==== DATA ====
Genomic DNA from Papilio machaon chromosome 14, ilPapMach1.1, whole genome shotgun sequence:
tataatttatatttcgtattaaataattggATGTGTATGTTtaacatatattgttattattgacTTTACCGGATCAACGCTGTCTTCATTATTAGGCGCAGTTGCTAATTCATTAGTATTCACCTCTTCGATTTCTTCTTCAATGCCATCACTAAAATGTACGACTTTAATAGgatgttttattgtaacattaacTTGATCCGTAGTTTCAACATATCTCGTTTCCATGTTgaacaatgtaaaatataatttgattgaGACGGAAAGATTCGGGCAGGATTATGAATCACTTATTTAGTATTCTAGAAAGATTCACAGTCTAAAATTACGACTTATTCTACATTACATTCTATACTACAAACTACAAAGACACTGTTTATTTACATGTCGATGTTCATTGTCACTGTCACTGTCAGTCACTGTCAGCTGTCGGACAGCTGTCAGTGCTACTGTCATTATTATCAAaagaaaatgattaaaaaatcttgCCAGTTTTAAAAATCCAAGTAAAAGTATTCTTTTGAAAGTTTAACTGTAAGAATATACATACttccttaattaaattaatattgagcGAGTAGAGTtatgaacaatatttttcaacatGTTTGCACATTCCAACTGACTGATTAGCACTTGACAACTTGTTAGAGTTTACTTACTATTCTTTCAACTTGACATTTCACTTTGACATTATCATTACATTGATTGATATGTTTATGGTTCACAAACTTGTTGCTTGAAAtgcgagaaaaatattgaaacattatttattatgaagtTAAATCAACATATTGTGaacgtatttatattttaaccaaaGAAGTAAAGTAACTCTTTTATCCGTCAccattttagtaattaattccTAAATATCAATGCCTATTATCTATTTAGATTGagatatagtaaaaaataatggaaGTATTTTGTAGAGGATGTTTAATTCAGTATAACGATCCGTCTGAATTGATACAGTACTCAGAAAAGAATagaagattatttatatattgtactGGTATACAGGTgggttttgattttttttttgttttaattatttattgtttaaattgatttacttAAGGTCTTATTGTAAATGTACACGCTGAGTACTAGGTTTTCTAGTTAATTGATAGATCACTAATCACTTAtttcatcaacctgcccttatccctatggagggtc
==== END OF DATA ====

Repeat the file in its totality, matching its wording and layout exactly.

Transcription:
Genomic DNA from Papilio machaon chromosome 14, ilPapMach1.1, whole genome shotgun sequence:
tataatttatatttcgtattaaataattggATGTGTATGTTtaacatatattgttattattgacTTTACCGGATCAACGCTGTCTTCATTATTAGGCGCAGTTGCTAATTCATTAGTATTCACCTCTTCGATTTCTTCTTCAATGCCATCACTAAAATGTACGACTTTAATAGgatgttttattgtaacattaacTTGATCCGTAGTTTCAACATATCTCGTTTCCATGTTgaacaatgtaaaatataatttgattgaGACGGAAAGATTCGGGCAGGATTATGAATCACTTATTTAGTATTCTAGAAAGATTCACAGTCTAAAATTACGACTTATTCTACATTACATTCTATACTACAAACTACAAAGACACTGTTTATTTACATGTCGATGTTCATTGTCACTGTCACTGTCAGTCACTGTCAGCTGTCGGACAGCTGTCAGTGCTACTGTCATTATTATCAAaagaaaatgattaaaaaatcttgCCAGTTTTAAAAATCCAAGTAAAAGTATTCTTTTGAAAGTTTAACTGTAAGAATATACATACttccttaattaaattaatattgagcGAGTAGAGTtatgaacaatatttttcaacatGTTTGCACATTCCAACTGACTGATTAGCACTTGACAACTTGTTAGAGTTTACTTACTATTCTTTCAACTTGACATTTCACTTTGACATTATCATTACATTGATTGATATGTTTATGGTTCACAAACTTGTTGCTTGAAAtgcgagaaaaatattgaaacattatttattatgaagtTAAATCAACATATTGTGaacgtatttatattttaaccaaaGAAGTAAAGTAACTCTTTTATCCGTCAccattttagtaattaattccTAAATATCAATGCCTATTATCTATTTAGATTGagatatagtaaaaaataatggaaGTATTTTGTAGAGGATGTTTAATTCAGTATAACGATCCGTCTGAATTGATACAGTACTCAGAAAAGAATagaagattatttatatattgtactGGTATACAGGTgggttttgattttttttttgttttaattatttattgtttaaattgatttacttAAGGTCTTATTGTAAATGTACACGCTGAGTACTAGGTTTTCTAGTTAATTGATAGATCACTAATCACTTAtttcatcaacctgcccttatccctatggagggtc